They're tapping clever tactics to safely serve patrons, both on-site and online.
The impact of COVID-19 restrictions on foodservice goes beyond restaurants alone. Bars, breweries, and wineries that built their businesses around in-person experiences have watched revenues nosedive in recent months. Now, as regulations ease in parts of the country, operators are welcoming patrons back, albeit with some new provisions.
In Paso Robles, a Central California wine region spanning some 1,000 acres, wineries are reconceptualizing the in-person experience.
Thanks to lobbying efforts from California’s Wine Institute, the region’s 150 tasting rooms were able to reopen under stipulations different from bars. Tasting rooms had the ability to utilize available areas on their estates to meet social-distancing regulations. And although a statewide order prohibited indoor tastings in mid-July, wineries generally sit on expansive properties, which allowed them to take the operation outside. California’s temperate climate also facilitated the migration.
“I think the big thing is having this outdoor space. That has really allowed us to reopen in a manner that’s safe and successful,” says Christopher Taranto, communications director of the Paso Robles Wine Country Alliance.
With more space available, wineries are able to serve guests in a way that somewhat resembles pre-COVID times. However, visitors in Paso Robles are required to wear masks, socially distance, and limit parties to six people among other guidelines when they visit the new outdoor tasting spaces.
Taranto says some brands are even getting crafty with wine presen-tation. “Wineries are trying to get really creative in how they’re able to present the wines in an educational format without crossing over those safe and sanitary guidelines,” he says. Some avenues they’re exploring include pre-pour glassware, plastic glassware, and even pre-poured wine.
While the open-air availability of a wine estate lends itself to a successful use of space, those relying on their brick-and-mortar establishments must rethink within existing confines.
Cocktail bar Bordel is one such example. It used the shutdown time to update furniture and sound equipment before reopening under Chicago’s COVID guidelines.
“We’re essentially just repositioning sofas and our seating arrangements in a way that keeps a decent amount of guests in the room,” says Daniel Alonso, owner of Bordel. Alonso and his team also implemented changes, like QR code–friendly menus and a reservation-based system, in hopes of limiting contact.
Due to pandemic restrictions, Bordel is admitting only about 30 guests at a time. But Alonso is determined to keep the atmosphere of the bar the same as pre-COVID. With an upgraded interior, he feels the room has never been better.
“With a smaller bar, we were able to carve out the room in a very social distancing–friendly way without losing any of the vibe,” Alonso says.
Operators still need to prepare for constant change, as the in-person experience isn’t a guarantee. Los Angeles–based taproom Boomtown Brewery reopened with a newly trained staff before having to shut its doors again only two weeks later.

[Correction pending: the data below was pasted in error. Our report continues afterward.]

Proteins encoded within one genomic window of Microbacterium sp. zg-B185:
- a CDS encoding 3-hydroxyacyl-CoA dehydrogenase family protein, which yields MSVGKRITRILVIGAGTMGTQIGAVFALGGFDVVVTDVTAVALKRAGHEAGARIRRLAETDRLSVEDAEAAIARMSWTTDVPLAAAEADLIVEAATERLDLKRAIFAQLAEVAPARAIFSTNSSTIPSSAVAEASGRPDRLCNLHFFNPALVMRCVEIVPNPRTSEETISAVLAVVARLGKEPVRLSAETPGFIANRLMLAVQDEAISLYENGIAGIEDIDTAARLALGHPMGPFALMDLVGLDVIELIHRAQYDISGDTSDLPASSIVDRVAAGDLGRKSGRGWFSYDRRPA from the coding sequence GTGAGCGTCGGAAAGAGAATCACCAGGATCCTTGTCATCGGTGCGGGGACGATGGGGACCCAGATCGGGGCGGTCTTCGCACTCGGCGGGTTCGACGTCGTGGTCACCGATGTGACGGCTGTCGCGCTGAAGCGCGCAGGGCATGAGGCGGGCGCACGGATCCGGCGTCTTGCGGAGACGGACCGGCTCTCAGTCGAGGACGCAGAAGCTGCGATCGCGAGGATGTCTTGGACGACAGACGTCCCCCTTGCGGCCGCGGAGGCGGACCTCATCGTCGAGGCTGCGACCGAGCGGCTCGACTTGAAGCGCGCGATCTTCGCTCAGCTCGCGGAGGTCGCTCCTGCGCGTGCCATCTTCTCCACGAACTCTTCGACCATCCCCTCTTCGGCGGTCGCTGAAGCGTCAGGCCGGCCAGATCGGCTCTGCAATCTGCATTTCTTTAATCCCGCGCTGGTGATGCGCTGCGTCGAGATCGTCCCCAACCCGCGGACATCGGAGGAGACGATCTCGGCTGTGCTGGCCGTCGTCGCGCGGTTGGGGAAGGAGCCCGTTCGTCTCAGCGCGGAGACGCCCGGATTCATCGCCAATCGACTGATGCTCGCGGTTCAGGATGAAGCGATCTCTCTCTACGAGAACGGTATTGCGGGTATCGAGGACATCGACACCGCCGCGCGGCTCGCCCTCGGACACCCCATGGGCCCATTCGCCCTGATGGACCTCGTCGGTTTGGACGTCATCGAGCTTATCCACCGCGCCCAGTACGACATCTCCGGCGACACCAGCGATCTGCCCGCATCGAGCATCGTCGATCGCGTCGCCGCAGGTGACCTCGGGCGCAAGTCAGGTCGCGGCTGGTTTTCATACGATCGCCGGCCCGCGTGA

“We invested in all the infrastructure there, trained people up on new protocols, and spent all the money to do that,” says John Rankin, cofounder of Boomtown Brewery. “And then [the government] shut us down again.”
Because operators can’t predict when—or how long—they can reopen, off-premises solutions provide fixes during dead time.
Boomtown Brewery used money from disaster relief loans like the Paycheck Protection Program to start canning its beers. The brewery’s pivot from event-based marketing to social media has helped Boomtown promote new beer varieties, as well as growler and crowler products, and keep customers engaged.
“The mobile canning that we have is great. It gives us a product with the margins,” Rankin says.
Many wineries in Paso Robles also focused on off-premises products during the initial shutdown. As the department of Alcoholic Beverage Control temporarily relaxed laws across California, curbside-type pick up became common, especially for smaller brands.
“During that first true wave of being sheltered in place, people still wanted to get their wine,” says the Wine Alliance’s Taranto. “That [direct-to-consumer] element for wineries became exceptionally important.”
Some wineries are even attempting to recreate in-person experience online. Wine brand Zenaida mailed miniature bottles to consumers as a pour-your-own wine flight, which became an unexpected success. A few winemakers in Paso Robles are exploring digital channels for a more personalized approach. Some hold weekly Zoom calls for patrons, while others offer bookable times to virtually chat with an associate who then guides them through wine tastings.
Taranto foresees this move to digital connection becoming more prominent because of the personal relationships wineries forge with consumers. “This medium has allowed wineries a new way to connect with their customer that will continue into the future,” he says.
Hospitality as an industry has always prided itself on personal connections, and the pandemic has further elucidated that, whether interactions be online or in-person. Trust has also come into sharp focus; businesses must rely on consumers to be good actors, and consumers need businesses to take proper precautions for a safe experience.
In Chicago, Alonso is prepared to take a monetary hit for the sake of the community. He has abided by the limited hours set by the city, and in turn ensured that Bordel remains a trustworthy, responsible enterprise, both in the eyes of its guests and its staff.
“The reality is that our relationship with people is our first duty in this business,” Alonso says. “The priority of what we do is not to create hospitality experiences, but first and foremost, create a healthy community here at work.”